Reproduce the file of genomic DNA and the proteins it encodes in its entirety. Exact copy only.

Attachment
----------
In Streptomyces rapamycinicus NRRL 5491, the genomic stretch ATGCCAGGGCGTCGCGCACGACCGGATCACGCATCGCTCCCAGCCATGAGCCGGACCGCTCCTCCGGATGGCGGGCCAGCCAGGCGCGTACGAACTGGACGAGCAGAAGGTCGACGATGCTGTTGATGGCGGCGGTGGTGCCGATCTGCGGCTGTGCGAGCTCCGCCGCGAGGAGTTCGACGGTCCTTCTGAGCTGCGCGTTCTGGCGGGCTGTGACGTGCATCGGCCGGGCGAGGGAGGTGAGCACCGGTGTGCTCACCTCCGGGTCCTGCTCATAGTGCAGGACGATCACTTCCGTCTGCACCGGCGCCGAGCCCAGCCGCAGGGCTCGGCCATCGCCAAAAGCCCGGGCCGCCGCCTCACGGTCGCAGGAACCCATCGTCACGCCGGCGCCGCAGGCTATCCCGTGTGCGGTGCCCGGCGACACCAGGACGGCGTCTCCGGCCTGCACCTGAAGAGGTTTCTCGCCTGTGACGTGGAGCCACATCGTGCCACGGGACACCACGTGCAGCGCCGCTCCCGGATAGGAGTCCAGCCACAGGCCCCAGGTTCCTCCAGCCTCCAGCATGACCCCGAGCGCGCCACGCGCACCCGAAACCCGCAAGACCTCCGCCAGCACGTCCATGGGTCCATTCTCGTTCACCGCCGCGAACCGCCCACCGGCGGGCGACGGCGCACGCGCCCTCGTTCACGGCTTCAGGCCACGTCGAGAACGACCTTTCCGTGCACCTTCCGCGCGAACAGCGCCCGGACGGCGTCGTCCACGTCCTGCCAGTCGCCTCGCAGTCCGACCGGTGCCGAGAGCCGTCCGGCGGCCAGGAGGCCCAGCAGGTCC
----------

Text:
In Streptomyces rapamycinicus NRRL 5491, the genomic stretch ATGCCAGGGCGTCGCGCACGACCGGATCACGCATCGCTCCCAGCCATGAGCCGGACCGCTCCTCCGGATGGCGGGCCAGCCAGGCGCGTACGAACTGGACGAGCAGAAGGTCGACGATGCTGTTGATGGCGGCGGTGGTGCCGATCTGCGGCTGTGCGAGCTCCGCCGCGAGGAGTTCGACGGTCCTTCTGAGCTGCGCGTTCTGGCGGGCTGTGACGTGCATCGGCCGGGCGAGGGAGGTGAGCACCGGTGTGCTCACCTCCGGGTCCTGCTCATAGTGCAGGACGATCACTTCCGTCTGCACCGGCGCCGAGCCCAGCCGCAGGGCTCGGCCATCGCCAAAAGCCCGGGCCGCCGCCTCACGGTCGCAGGAACCCATCGTCACGCCGGCGCCGCAGGCTATCCCGTGTGCGGTGCCCGGCGACACCAGGACGGCGTCTCCGGCCTGCACCTGAAGAGGTTTCTCGCCTGTGACGTGGAGCCACATCGTGCCACGGGACACCACGTGCAGCGCCGCTCCCGGATAGGAGTCCAGCCACAGGCCCCAGGTTCCTCCAGCCTCCAGCATGACCCCGAGCGCGCCACGCGCACCCGAAACCCGCAAGACCTCCGCCAGCACGTCCATGGGTCCATTCTCGTTCACCGCCGCGAACCGCCCACCGGCGGGCGACGGCGCACGCGCCCTCGTTCACGGCTTCAGGCCACGTCGAGAACGACCTTTCCGTGCACCTTCCGCGCGAACAGCGCCCGGACGGCGTCGTCCACGTCCTGCCAGTCGCCTCGCAGTCCGACCGGTGCCGAGAGCCGTCCGGCGGCCAGGAGGCCCAGCAGGTCC